Books and Life: Difference is Good
August 6, 2012
Stephen Woodfin’s recent blog, “Five Books You Think Everyone Should Read,” started me musing, as it did a few others, judging from the comments that followed. Books aren’t like acquaintances; they are life experiences that we carry with us to the end. And when you think of it, that description could be used as a measure for writers as to how proficient their work is, for it pins the upper end of fine writing rather clearly: Will someone in their ends years still be extoling your books?
Like the fashion world, styles of sought-after writing change with the years, but those who gave us their all, while they lived and wrote, stay in style seemingly indefinitely. Why?
First, they exhibit the technical finesse to get the words on the page in a manner that pulls us into the world as they experience it. But here’s the distinguishing difference.
That experience is not seen through the eyes of their namesake, but rather from a different vantage point, one that requires them to dispense with their outer sense of themselves, their namesake, and record instead what they sense deep within them about the story they want to tell.
This takes a certain sort of courage that not everyone is willing to entertain. It is often described as going deeply within and in a sense it is, but a more telling description of what happens that results in the books that remain forever in our hearts is this.
The artists are willing to disappear, meaning to drop their personal beliefs, values, opinions, expectations, the very things that hold their personal namesake world together, which then makes it possible for the creative element in them to emerge and write on a clean slate—to create, not gossip or rehash.
Not long ago, Bert, our friend Adrienne, and I went to see the movie, The Best Exotic Marigold Hotel, drawn to it by its extraordinary cast. The story, a simple one, is that of a young East Indian, Sonny, (Dev Patel) who dreams of restoring his father’s old hotel to one that would serve the needs of those in the difficult position of finding themselves without enough money to live out their latter years.
They can ‘outsource’ their retirement to the exotic, inexpensive land of India through residence at The Marigold. Judy Dench, Bill Nighy, Maggie Smith, and Tom Wilkinson, to mention the most prominent, play the characters who find themselves in this predicament.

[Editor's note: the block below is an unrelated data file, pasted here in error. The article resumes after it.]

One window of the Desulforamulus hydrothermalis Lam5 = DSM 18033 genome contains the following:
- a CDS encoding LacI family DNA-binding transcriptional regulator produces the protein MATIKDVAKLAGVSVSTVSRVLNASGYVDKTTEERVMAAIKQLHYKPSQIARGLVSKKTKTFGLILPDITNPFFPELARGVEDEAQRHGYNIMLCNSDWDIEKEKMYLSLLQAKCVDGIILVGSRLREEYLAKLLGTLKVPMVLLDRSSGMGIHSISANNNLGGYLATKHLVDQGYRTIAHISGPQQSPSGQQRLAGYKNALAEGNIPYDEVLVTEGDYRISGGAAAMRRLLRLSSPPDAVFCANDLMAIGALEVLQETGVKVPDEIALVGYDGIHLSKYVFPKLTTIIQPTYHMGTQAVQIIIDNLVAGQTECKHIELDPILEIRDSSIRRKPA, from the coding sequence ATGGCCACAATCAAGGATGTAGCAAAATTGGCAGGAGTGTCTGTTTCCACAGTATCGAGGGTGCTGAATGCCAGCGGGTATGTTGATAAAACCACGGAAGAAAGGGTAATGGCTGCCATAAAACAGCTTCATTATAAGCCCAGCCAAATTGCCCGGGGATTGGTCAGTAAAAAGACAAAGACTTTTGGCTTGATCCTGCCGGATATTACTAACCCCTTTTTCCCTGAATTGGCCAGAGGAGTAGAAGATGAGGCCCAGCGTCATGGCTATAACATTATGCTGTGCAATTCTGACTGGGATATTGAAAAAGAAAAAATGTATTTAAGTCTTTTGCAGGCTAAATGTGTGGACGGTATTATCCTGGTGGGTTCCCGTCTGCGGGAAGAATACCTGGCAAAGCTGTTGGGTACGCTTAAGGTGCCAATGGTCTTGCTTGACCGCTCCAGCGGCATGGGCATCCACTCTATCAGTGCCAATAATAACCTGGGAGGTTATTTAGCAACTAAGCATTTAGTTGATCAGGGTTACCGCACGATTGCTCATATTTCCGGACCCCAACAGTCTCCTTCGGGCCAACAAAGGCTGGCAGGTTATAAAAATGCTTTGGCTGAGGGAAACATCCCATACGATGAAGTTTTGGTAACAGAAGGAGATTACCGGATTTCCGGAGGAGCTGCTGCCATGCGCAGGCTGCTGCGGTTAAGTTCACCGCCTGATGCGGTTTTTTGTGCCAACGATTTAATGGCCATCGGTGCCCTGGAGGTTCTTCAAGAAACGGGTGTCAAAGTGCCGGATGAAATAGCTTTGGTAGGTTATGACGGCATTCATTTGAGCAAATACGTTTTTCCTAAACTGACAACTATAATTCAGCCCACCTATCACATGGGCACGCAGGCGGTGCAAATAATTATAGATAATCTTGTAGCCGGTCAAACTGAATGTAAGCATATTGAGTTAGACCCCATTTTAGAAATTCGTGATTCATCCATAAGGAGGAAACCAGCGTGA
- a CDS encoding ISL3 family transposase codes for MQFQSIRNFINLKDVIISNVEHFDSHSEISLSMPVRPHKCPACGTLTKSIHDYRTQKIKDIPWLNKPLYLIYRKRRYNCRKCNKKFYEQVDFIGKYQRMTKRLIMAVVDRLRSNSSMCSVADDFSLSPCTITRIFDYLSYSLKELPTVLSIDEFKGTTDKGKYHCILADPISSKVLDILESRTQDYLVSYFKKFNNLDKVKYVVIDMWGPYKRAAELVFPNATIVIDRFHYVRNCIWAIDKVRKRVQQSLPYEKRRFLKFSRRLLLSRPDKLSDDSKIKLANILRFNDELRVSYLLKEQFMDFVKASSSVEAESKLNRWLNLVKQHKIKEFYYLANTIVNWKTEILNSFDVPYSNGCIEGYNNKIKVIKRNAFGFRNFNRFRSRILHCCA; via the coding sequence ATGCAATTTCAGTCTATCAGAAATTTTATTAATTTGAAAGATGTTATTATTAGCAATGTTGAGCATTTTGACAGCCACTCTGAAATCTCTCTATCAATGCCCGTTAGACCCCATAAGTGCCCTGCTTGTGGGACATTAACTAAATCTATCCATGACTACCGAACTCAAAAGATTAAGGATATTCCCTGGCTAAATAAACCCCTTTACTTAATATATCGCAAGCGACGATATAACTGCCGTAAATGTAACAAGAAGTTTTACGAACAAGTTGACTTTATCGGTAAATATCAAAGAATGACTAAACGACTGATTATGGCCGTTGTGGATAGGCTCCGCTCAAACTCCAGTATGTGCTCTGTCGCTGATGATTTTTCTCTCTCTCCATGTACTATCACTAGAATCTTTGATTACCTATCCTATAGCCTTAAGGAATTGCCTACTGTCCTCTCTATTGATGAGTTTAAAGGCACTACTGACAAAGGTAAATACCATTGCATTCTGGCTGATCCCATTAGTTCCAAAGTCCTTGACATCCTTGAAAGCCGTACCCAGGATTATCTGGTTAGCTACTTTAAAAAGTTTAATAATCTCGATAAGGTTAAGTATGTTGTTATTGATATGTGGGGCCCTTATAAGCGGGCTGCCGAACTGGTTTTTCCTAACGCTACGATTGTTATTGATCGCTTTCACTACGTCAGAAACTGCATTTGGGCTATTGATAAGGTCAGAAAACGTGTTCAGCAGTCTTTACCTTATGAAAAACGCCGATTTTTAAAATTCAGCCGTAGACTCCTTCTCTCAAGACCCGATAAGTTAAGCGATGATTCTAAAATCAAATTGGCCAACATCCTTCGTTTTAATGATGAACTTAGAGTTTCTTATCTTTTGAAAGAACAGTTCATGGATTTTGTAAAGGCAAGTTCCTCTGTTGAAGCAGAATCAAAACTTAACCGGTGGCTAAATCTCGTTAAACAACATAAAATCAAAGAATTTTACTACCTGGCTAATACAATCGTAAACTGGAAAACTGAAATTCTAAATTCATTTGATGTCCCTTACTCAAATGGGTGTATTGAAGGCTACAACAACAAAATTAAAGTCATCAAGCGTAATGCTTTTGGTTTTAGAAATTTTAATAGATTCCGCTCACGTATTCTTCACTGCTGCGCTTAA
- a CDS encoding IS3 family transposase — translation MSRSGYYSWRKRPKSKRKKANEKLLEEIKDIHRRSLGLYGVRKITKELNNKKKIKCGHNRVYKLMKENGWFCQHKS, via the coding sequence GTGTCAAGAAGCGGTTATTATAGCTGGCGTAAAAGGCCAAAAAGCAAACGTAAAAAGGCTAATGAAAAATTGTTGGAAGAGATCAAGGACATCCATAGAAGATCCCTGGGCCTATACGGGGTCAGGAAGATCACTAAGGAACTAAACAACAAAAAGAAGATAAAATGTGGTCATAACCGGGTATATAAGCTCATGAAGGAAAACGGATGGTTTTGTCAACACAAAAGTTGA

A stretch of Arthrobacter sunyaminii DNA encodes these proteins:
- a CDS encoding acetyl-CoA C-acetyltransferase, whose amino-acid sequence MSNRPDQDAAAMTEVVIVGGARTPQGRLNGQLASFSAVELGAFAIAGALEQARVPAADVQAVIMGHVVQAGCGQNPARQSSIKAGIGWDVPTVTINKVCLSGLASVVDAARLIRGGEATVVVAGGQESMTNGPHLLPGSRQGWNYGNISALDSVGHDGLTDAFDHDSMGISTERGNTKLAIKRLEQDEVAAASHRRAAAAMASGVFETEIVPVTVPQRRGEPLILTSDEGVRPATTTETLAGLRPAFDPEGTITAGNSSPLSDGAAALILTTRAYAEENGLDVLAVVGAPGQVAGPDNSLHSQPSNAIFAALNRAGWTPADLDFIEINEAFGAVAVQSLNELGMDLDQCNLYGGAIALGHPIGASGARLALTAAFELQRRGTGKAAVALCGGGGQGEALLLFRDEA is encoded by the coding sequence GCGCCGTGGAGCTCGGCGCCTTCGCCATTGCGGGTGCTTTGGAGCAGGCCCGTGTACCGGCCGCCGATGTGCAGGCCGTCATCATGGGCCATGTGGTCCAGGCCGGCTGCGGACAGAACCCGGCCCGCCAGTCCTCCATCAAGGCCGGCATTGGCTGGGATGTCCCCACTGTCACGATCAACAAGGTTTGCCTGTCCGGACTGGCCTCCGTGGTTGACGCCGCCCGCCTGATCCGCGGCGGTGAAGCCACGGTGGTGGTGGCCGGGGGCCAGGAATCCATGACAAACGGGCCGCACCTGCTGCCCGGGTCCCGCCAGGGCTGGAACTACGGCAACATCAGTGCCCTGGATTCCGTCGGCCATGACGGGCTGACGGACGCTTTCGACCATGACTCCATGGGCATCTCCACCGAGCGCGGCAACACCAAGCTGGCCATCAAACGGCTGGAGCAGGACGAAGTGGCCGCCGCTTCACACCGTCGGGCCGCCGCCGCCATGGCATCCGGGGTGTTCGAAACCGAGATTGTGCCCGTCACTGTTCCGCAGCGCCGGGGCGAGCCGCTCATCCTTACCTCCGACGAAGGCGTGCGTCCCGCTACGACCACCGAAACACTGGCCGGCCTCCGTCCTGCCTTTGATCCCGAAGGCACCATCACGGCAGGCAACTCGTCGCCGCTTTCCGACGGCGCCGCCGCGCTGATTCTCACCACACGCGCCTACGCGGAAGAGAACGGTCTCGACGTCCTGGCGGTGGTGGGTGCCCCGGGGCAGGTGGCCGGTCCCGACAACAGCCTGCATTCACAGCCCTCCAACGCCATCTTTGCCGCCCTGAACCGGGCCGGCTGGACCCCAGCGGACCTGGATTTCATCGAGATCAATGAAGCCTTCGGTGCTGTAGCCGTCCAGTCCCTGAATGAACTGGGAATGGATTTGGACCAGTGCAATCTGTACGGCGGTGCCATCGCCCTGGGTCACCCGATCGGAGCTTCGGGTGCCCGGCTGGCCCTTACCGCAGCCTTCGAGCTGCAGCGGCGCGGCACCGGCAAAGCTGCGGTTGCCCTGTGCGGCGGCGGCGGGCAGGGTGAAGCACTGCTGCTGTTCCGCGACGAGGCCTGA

Superb is the only word that came to mind as I watched these four masters of the trade play out their roles. They are so the people they are playing that you begin to wonder if this is a documentary rather than fiction.
That is what it looks and feels like to the viewer, when the artist, in this case, actor, disappears – no part of his opinions or values carried into the role, a veritable tabla rasa, upon which the creation plays out.
The mystery of it all is that we, each of us as our namesake, are actually a work of fiction. Though we relate to ourselves as a unique and existent person, in truth who we think we are is really merely a compilation of beliefs, values, assumptions, expectations, conclusions and opinions. They are all mental functions, and the we that bears our name results from their collection and its maintenance. Honest.
It is held together by a high level of self-absorption, an enormous number of habits, and that fact that there are almost no models to the contrary. This, then, explains the inestimable value of the Arts, for they are one of the more powerful tools for opening the door between us and capital “R” reality – the one outside our heads. The recompense to the artist, be they writer, musician, actor or whatever, is that they are offered moments spent “selfless,” a state so uncommon yet compelling, that our attempts to describe it result merely in words; ones like Peace, Love, Freedom, Beauty, Heaven.
Those moments give us a fleeting taste of the vastness we are and its interconnection with everything. And the marvel of it all is that when we touch those moments, we embed the sense of that experience into our work, so that every time someone reads it, they too sense what we sensed. Those works then becomes one of the five books we will list when asked a question like Stephen Woodfin asked: What are five books you think everyone should read? Or said another way: What are the five books that let you sense the limitlessness of your true nature, or as Sufi mystic Rumi says—where you dove in the ocean and let the sea be you.